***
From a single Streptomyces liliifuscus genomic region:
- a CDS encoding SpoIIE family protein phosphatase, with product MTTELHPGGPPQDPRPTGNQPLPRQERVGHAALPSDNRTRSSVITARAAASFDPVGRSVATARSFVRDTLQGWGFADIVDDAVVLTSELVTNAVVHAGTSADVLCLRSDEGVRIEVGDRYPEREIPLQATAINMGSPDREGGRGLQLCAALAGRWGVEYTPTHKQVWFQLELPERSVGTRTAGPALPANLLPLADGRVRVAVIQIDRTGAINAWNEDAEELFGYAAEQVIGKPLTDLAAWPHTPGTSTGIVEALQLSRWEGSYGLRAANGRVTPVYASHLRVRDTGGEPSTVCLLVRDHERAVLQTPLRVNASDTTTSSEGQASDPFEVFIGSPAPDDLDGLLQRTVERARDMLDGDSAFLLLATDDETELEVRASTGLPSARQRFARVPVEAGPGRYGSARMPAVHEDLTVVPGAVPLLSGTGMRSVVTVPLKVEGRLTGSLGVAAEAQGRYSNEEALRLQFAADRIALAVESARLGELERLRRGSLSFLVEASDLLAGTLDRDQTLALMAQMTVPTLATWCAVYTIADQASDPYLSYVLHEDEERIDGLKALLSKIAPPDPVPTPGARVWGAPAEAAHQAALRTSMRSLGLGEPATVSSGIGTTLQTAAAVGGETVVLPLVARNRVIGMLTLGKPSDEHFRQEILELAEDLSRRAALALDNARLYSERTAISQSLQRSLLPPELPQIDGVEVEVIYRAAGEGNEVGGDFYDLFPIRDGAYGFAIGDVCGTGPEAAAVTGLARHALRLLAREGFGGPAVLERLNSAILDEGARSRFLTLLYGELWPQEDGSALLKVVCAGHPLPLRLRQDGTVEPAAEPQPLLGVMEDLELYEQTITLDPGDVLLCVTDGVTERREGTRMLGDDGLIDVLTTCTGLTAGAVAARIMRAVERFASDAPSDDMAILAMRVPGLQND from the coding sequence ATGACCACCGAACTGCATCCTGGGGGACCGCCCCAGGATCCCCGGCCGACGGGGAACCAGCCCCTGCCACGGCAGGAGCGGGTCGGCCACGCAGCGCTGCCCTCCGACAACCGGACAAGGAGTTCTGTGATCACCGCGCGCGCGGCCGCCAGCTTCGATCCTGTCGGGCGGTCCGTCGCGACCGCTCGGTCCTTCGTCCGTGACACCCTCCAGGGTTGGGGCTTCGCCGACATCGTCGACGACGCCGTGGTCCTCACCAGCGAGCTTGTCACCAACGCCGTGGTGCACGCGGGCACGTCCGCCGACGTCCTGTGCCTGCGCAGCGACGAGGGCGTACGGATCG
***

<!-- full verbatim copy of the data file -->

From a single Streptomyces liliifuscus genomic region:
- a CDS encoding SpoIIE family protein phosphatase, with product MTTELHPGGPPQDPRPTGNQPLPRQERVGHAALPSDNRTRSSVITARAAASFDPVGRSVATARSFVRDTLQGWGFADIVDDAVVLTSELVTNAVVHAGTSADVLCLRSDEGVRIEVGDRYPEREIPLQATAINMGSPDREGGRGLQLCAALAGRWGVEYTPTHKQVWFQLELPERSVGTRTAGPALPANLLPLADGRVRVAVIQIDRTGAINAWNEDAEELFGYAAEQVIGKPLTDLAAWPHTPGTSTGIVEALQLSRWEGSYGLRAANGRVTPVYASHLRVRDTGGEPSTVCLLVRDHERAVLQTPLRVNASDTTTSSEGQASDPFEVFIGSPAPDDLDGLLQRTVERARDMLDGDSAFLLLATDDETELEVRASTGLPSARQRFARVPVEAGPGRYGSARMPAVHEDLTVVPGAVPLLSGTGMRSVVTVPLKVEGRLTGSLGVAAEAQGRYSNEEALRLQFAADRIALAVESARLGELERLRRGSLSFLVEASDLLAGTLDRDQTLALMAQMTVPTLATWCAVYTIADQASDPYLSYVLHEDEERIDGLKALLSKIAPPDPVPTPGARVWGAPAEAAHQAALRTSMRSLGLGEPATVSSGIGTTLQTAAAVGGETVVLPLVARNRVIGMLTLGKPSDEHFRQEILELAEDLSRRAALALDNARLYSERTAISQSLQRSLLPPELPQIDGVEVEVIYRAAGEGNEVGGDFYDLFPIRDGAYGFAIGDVCGTGPEAAAVTGLARHALRLLAREGFGGPAVLERLNSAILDEGARSRFLTLLYGELWPQEDGSALLKVVCAGHPLPLRLRQDGTVEPAAEPQPLLGVMEDLELYEQTITLDPGDVLLCVTDGVTERREGTRMLGDDGLIDVLTTCTGLTAGAVAARIMRAVERFASDAPSDDMAILAMRVPGLQND from the coding sequence ATGACCACCGAACTGCATCCTGGGGGACCGCCCCAGGATCCCCGGCCGACGGGGAACCAGCCCCTGCCACGGCAGGAGCGGGTCGGCCACGCAGCGCTGCCCTCCGACAACCGGACAAGGAGTTCTGTGATCACCGCGCGCGCGGCCGCCAGCTTCGATCCTGTCGGGCGGTCCGTCGCGACCGCTCGGTCCTTCGTCCGTGACACCCTCCAGGGTTGGGGCTTCGCCGACATCGTCGACGACGCCGTGGTCCTCACCAGCGAGCTTGTCACCAACGCCGTGGTGCACGCGGGCACGTCCGCCGACGTCCTGTGCCTGCGCAGCGACGAGGGCGTACGGATCG